Figure 3. Refractive index versus wavelength of TiO2 at different film thickness

The refractive indices of TiO2thin films of different thickness were calculated from the transmittance spectra and plotted in Figure 3.

From this figure, refractive indices increased with increase in film thickness, for example, the thickest film has the highest refractive index value whereas the thinnest film has the least value. The deposited TiO2 thin film can be seen as a composite layer consisting of air and TiO2 paste [21]. The volume ratio of air in the composite layer decreases with increase in film thickness [22]. Therefore the thicker layer is more compact, resulting in the increase inrefractive index of the thin film. The dependence of refractive index with film thickness is in agreement with some previous similar investigations [23].

From the measured I-V by a 4 point-probe, electrical resistivity of the thin films was calculated and results are tabulated in Table 1.

Table 1. Resistivity and conductivity dependence on film thickness of TiO2 thin films

We found that resistivity increased with film thickness. Conductivity of TiO2 thin films is the reciprocal of resistivity. The values for conductivity are also tabulated in Table 1. It was found that conductivity decreased with increase in film thickness. The values obtained for both conductivity and resistivity are plotted in Figure 4.

Figure 4. Resistivity and conductivity dependence on film thickness of TiO2 thin films

As the film thickness increased, resistivity is raised from its least value to its highest value with the thickest film. Whereas for conductivity, increase in thickness decreased the value from its highest value to its least value with the thickest film.

4. Conclusion

TiO2 thin films of different film thickness (3.2, 8.2, 13.5 and 18.9µm) were deposited on glass substrate by screen printing method and annealed at 500°C for 30 minutes. Film thickness effect on optical and electrical properties of the films were investigated. UV-VIS-NIR spectrophotometer studies revealed that the films where highly transparent in the visible region and decreases with increase in film thickness. The transmittance values range between 62% and 78%. Reflectance and absorbance increased with film thickness. Reflectance varied between 25% and 15%. The computed band gap raised slightly from 3.5 to 3.8 eV with increase in film thickness. Refractive as determined from the studied spectra also increased with the film thickness showing its highest values at 400nm wavelength. Electrical resistivity was found to directly depend on film thickness while conductivity was the reverse.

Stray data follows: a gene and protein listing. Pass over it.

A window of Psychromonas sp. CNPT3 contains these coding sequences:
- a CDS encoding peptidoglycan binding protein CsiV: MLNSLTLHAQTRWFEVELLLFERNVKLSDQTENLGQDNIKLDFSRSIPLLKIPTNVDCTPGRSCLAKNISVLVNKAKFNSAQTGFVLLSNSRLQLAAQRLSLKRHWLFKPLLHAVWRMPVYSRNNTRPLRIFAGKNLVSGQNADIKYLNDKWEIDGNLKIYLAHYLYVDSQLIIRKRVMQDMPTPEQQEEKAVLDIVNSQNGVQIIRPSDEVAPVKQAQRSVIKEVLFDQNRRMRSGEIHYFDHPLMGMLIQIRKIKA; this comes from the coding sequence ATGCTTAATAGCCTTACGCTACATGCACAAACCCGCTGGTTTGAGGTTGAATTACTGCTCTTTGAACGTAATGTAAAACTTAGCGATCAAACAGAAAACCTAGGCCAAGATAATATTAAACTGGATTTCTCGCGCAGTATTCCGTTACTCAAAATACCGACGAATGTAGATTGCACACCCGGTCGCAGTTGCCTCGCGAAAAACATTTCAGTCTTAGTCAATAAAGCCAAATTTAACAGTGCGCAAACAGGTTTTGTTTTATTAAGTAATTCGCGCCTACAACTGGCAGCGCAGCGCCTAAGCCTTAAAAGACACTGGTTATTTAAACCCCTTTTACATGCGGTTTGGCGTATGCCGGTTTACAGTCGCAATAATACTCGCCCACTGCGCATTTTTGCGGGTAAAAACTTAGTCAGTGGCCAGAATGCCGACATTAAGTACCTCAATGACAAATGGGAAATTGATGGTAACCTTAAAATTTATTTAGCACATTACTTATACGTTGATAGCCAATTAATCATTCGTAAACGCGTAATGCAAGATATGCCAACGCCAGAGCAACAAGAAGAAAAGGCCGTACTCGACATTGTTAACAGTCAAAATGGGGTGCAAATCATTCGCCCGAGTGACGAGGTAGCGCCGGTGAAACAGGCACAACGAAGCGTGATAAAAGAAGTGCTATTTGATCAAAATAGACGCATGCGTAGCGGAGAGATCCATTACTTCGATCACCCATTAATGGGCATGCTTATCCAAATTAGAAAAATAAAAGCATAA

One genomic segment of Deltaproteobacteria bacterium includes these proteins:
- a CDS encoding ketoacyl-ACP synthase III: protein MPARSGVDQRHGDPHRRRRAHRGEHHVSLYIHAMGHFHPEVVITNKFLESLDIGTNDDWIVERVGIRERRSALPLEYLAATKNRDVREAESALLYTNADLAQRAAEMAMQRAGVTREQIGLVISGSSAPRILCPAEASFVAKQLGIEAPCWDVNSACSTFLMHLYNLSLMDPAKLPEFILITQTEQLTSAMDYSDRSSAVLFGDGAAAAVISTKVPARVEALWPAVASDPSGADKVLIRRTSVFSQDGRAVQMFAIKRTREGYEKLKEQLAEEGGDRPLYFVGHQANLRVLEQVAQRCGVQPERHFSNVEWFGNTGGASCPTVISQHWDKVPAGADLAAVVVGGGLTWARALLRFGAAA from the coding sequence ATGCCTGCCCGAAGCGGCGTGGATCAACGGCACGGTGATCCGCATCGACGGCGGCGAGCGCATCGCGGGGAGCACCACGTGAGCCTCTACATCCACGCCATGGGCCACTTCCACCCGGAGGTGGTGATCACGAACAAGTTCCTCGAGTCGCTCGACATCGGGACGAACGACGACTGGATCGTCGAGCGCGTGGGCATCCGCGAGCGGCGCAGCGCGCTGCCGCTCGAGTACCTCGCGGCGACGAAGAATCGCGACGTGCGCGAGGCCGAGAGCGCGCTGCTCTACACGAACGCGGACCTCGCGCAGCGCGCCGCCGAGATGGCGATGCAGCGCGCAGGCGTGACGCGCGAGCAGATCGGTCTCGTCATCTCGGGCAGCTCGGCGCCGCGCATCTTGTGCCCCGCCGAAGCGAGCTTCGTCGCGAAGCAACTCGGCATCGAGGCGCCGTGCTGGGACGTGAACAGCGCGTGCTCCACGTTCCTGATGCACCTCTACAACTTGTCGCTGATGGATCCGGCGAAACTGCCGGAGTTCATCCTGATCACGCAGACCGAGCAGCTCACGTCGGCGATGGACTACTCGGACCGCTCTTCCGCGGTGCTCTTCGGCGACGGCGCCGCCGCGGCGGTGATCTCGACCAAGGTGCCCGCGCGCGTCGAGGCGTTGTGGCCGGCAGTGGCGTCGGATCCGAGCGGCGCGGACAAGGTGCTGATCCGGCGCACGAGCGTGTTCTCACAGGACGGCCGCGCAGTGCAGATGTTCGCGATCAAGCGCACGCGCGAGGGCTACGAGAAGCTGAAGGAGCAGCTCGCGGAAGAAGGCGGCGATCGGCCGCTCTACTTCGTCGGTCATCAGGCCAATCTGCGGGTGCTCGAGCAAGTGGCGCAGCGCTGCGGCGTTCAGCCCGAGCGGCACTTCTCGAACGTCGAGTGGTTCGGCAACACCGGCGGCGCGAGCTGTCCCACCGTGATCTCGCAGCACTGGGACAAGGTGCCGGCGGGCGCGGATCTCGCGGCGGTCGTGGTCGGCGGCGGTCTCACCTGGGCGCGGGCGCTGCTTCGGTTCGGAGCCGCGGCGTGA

References

[1]  M.E .Yang Juan, Sen and J.M.F. Ferreira Hydrothd, J.Am.Ceram.Soc. 84(8), 2001, 1696-1706.
In article      
 
[2]  H. Ru-bin and G. Lian,J.Mater Res Bull., 36, 2001, 1957-1965.
In article      View Article
 
[3]  A. Otávio T. Patrocínio, Eucler B. Paniago, Roberto M. Paniago, Neyde Y. Murakami Iha, Appl. Surf. Sci 254 (2008) 1874-1879.
In article      View Article
 
[4]  Ibrahim A. Al-Homoudi, J.S. Thakur, R. Naik, G.W. Auner, G. Newaz, , Appl. Surf. Sci 253 (2007) 8607-8614.
In article      View Article
 
[5]  M.R. Hoffmann, S.T. Martin, W. Choi, D.W. Bahnemann, Chem. Rev. 95 (1995) 69-96.